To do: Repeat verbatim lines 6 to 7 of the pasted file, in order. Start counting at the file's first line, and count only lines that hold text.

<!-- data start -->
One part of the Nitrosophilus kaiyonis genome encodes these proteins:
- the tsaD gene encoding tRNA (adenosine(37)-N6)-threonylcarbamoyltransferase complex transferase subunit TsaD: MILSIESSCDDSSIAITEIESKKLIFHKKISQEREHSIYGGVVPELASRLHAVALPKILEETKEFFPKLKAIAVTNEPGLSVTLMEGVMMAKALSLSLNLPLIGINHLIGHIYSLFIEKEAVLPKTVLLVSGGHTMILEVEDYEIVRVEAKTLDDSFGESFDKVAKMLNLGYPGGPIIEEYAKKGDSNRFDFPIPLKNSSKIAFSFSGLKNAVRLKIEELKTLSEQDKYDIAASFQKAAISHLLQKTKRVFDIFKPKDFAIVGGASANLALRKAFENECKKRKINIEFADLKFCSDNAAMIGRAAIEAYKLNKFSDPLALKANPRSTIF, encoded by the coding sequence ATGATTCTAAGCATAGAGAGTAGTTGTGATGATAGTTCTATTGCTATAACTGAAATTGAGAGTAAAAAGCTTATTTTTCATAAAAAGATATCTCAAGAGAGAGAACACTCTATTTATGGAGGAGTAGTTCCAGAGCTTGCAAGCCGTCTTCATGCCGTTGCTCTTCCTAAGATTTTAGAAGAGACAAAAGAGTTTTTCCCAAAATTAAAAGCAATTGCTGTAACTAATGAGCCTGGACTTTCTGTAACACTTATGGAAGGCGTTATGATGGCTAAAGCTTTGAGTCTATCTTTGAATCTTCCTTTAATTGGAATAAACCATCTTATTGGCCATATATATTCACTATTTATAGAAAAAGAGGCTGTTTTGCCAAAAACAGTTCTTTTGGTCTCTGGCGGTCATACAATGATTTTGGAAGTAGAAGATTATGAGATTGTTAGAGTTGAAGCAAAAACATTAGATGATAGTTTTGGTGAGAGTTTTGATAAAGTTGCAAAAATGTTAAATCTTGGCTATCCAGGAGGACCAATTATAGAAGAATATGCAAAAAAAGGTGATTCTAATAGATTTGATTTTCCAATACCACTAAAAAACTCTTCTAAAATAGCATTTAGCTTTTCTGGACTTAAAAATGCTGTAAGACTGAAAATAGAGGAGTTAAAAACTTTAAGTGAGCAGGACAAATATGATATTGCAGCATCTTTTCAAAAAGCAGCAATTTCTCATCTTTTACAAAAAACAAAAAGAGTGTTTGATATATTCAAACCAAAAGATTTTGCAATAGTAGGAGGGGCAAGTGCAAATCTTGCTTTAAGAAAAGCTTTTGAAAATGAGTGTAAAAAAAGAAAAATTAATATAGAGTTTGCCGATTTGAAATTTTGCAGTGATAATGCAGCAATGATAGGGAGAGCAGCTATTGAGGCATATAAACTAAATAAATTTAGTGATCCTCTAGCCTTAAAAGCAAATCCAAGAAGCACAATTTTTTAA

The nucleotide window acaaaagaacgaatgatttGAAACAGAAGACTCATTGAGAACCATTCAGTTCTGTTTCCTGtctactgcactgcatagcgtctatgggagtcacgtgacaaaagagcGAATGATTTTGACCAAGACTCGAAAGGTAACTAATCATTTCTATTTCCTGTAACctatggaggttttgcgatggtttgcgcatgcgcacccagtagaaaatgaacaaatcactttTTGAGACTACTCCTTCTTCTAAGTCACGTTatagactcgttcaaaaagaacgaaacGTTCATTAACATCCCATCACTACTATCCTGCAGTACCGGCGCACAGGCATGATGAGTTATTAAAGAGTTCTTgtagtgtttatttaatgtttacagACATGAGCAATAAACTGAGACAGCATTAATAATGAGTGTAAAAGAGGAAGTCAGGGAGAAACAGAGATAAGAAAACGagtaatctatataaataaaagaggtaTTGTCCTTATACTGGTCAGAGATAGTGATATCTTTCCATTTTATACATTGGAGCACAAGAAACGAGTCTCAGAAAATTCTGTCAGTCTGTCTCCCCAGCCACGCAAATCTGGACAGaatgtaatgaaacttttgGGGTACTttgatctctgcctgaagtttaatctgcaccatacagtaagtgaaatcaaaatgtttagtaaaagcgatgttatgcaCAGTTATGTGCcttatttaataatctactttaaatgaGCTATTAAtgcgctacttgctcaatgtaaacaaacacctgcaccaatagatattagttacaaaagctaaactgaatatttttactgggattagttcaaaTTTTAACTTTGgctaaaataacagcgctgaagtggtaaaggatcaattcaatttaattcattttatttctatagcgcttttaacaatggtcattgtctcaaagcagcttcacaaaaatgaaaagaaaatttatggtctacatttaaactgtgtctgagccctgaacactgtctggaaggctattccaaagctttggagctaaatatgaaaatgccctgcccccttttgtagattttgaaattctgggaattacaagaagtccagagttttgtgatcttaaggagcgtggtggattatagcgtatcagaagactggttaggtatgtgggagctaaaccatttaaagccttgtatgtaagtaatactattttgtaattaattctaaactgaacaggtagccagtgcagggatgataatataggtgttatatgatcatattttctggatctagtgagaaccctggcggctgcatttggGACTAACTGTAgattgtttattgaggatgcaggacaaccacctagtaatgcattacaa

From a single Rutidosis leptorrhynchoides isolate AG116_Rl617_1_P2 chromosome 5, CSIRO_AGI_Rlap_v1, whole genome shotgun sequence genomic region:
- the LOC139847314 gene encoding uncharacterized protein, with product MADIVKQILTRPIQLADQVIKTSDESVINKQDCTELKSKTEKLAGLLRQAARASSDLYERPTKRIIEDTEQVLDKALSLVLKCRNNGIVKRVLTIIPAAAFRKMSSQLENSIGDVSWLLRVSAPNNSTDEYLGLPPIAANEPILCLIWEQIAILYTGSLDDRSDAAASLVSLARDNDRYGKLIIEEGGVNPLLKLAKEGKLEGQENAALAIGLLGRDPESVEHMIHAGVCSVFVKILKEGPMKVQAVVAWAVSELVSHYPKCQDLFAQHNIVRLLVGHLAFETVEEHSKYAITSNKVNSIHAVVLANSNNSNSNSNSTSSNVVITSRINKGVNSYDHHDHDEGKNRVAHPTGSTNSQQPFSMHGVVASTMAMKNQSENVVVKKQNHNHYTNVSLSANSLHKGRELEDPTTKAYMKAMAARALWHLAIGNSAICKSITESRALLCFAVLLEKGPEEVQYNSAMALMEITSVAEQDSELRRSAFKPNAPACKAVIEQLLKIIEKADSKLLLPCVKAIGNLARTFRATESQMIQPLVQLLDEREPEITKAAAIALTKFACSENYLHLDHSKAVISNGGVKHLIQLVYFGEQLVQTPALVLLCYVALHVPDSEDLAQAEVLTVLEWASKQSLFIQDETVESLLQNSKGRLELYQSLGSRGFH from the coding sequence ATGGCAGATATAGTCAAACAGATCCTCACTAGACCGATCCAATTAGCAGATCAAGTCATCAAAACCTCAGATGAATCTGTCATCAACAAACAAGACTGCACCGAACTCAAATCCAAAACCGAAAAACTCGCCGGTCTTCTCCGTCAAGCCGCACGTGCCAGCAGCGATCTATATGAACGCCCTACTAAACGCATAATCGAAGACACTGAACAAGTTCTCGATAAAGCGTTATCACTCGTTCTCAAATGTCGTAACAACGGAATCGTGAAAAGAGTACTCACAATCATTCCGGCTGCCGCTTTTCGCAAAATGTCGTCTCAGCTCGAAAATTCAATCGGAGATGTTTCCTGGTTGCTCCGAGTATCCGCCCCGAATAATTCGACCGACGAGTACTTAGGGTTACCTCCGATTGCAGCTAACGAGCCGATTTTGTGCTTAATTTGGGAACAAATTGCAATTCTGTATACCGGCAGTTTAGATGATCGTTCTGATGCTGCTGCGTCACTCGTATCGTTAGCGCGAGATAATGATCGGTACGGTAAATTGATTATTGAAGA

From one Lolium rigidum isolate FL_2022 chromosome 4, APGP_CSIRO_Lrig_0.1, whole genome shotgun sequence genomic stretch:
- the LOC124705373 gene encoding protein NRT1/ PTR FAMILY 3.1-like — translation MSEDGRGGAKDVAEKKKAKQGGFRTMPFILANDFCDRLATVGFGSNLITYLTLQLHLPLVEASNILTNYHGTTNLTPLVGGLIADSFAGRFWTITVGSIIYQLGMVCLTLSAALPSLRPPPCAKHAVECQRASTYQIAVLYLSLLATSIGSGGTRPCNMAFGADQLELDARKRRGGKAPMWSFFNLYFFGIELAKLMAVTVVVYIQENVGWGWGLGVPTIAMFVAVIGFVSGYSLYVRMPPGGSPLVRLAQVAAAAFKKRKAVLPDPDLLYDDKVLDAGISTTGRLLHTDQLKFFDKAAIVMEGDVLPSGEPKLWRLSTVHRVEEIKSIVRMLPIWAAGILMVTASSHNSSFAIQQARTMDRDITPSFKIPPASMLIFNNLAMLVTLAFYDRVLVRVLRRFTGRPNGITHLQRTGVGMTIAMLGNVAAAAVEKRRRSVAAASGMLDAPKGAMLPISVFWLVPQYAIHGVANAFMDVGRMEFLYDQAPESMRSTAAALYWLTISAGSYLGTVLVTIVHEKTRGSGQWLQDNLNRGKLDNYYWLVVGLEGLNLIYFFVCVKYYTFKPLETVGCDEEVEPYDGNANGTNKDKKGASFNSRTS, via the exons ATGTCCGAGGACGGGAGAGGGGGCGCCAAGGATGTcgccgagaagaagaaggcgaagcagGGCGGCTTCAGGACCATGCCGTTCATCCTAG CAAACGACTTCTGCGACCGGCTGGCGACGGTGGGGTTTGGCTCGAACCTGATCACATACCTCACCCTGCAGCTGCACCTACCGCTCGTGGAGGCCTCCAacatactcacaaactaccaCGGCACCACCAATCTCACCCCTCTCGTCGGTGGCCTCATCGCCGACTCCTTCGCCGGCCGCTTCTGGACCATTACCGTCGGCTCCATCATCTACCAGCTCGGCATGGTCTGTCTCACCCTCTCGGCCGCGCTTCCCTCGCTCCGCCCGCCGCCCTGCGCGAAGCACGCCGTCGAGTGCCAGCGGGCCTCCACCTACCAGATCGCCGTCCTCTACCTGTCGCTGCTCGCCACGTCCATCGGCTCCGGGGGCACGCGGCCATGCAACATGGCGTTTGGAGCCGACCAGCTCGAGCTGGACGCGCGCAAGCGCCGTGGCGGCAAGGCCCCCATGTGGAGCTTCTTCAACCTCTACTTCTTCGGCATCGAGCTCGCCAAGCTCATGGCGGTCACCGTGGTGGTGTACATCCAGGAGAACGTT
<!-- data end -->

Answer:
From one Lolium rigidum isolate FL_2022 chromosome 4, APGP_CSIRO_Lrig_0.1, whole genome shotgun sequence genomic stretch:
- the LOC124705373 gene encoding protein NRT1/ PTR FAMILY 3.1-like — translation MSEDGRGGAKDVAEKKKAKQGGFRTMPFILANDFCDRLATVGFGSNLITYLTLQLHLPLVEASNILTNYHGTTNLTPLVGGLIADSFAGRFWTITVGSIIYQLGMVCLTLSAALPSLRPPPCAKHAVECQRASTYQIAVLYLSLLATSIGSGGTRPCNMAFGADQLELDARKRRGGKAPMWSFFNLYFFGIELAKLMAVTVVVYIQENVGWGWGLGVPTIAMFVAVIGFVSGYSLYVRMPPGGSPLVRLAQVAAAAFKKRKAVLPDPDLLYDDKVLDAGISTTGRLLHTDQLKFFDKAAIVMEGDVLPSGEPKLWRLSTVHRVEEIKSIVRMLPIWAAGILMVTASSHNSSFAIQQARTMDRDITPSFKIPPASMLIFNNLAMLVTLAFYDRVLVRVLRRFTGRPNGITHLQRTGVGMTIAMLGNVAAAAVEKRRRSVAAASGMLDAPKGAMLPISVFWLVPQYAIHGVANAFMDVGRMEFLYDQAPESMRSTAAALYWLTISAGSYLGTVLVTIVHEKTRGSGQWLQDNLNRGKLDNYYWLVVGLEGLNLIYFFVCVKYYTFKPLETVGCDEEVEPYDGNANGTNKDKKGASFNSRTS, via the exons ATGTCCGAGGACGGGAGAGGGGGCGCCAAGGATGTcgccgagaagaagaaggcgaagcagGGCGGCTTCAGGACCATGCCGTTCATCCTAG CAAACGACTTCTGCGACCGGCTGGCGACGGTGGGGTTTGGCTCGAACCTGATCACATACCTCACCCTGCAGCTGCACCTACCGCTCGTGGAGGCCTCCAacatactcacaaactaccaCGGCACCACCAATCTCACCCCTCTCGTCGGTGGCCTCATCGCCGACTCCTTCGCCGGCCGCTTCTGGACCATTACCGTCGGCTCCATCATCTACCAGCTCGGCATGGTCTGTCTCACCCTCTCGGCCGCGCTTCCCTCGCTCCGCCCGCCGCCCTGCGCGAAGCACGCCGTCGAGTGCCAGCGGGCCTCCACCTACCAGATCGCCGTCCTCTACCTGTCGCTGCTCGCCACGTCCATCGGCTCCGGGGGCACGCGGCCATGCAACATGGCGTTTGGAGCCGACCAGCTCGAGCTGGACGCGCGCAAGCGCCGTGGCGGCAAGGCCCCCATGTGGAGCTTCTTCAACCTCTACTTCTTCGGCATCGAGCTCGCCAAGCTCATGGCGGTCACCGTGGTGGTGTACATCCAGGAGAACGTT